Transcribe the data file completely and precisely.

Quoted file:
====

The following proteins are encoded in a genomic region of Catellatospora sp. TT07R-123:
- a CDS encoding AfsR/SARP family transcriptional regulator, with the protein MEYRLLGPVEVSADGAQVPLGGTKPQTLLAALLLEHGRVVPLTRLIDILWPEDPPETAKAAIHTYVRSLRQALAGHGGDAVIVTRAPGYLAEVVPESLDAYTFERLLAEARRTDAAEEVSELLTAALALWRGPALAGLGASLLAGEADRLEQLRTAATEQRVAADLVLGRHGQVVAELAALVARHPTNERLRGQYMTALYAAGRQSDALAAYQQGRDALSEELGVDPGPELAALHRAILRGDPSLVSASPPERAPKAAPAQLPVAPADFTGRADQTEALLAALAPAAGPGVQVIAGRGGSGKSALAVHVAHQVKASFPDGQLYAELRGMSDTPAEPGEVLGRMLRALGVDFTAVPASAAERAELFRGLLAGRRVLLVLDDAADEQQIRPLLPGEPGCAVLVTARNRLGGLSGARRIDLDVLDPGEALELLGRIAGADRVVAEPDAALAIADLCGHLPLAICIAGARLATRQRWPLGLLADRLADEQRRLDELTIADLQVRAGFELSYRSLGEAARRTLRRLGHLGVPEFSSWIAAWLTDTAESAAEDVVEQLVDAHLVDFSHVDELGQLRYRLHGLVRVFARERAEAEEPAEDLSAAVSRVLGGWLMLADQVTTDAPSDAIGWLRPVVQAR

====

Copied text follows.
The following proteins are encoded in a genomic region of Catellatospora sp. TT07R-123:
- a CDS encoding AfsR/SARP family transcriptional regulator, with the protein MEYRLLGPVEVSADGAQVPLGGTKPQTLLAALLLEHGRVVPLTRLIDILWPEDPPETAKAAIHTYVRSLRQALAGHGGDAVIVTRAPGYLAEVVPESLDAYTFERLLAEARRTDAAEEVSELLTAALALWRGPALAGLGASLLAGEADRLEQLRTAATEQRVAADLVLGRHGQVVAELAALVARHPTNERLRGQYMTALYAAGRQSDALAAYQQGRDALSEELGVDPGPELAALHRAILRGDPSLVSASPPERAPKAAPAQLPVAPADFTGRADQTEALLAALAPAAGPGVQVIAGRGGSGKSALAVHVAHQVKASFPDGQLYAELRGMSDTPAEPGEVLGRMLRALGVDFTAVPASAAERAELFRGLLAGRRVLLVLDDAADEQQIRPLLPGEPGCAVLVTARNRLGGLSGARRIDLDVLDPGEALELLGRIAGADRVVAEPDAALAIADLCGHLPLAICIAGARLATRQRWPLGLLADRLADEQRRLDELTIADLQVRAGFELSYRSLGEAARRTLRRLGHLGVPEFSSWIAAWLTDTAESAAEDVVEQLVDAHLVDFSHVDELGQLRYRLHGLVRVFARERAEAEEPAEDLSAAVSRVLGGWLMLADQVTTDAPSDAIGWLRPVVQAR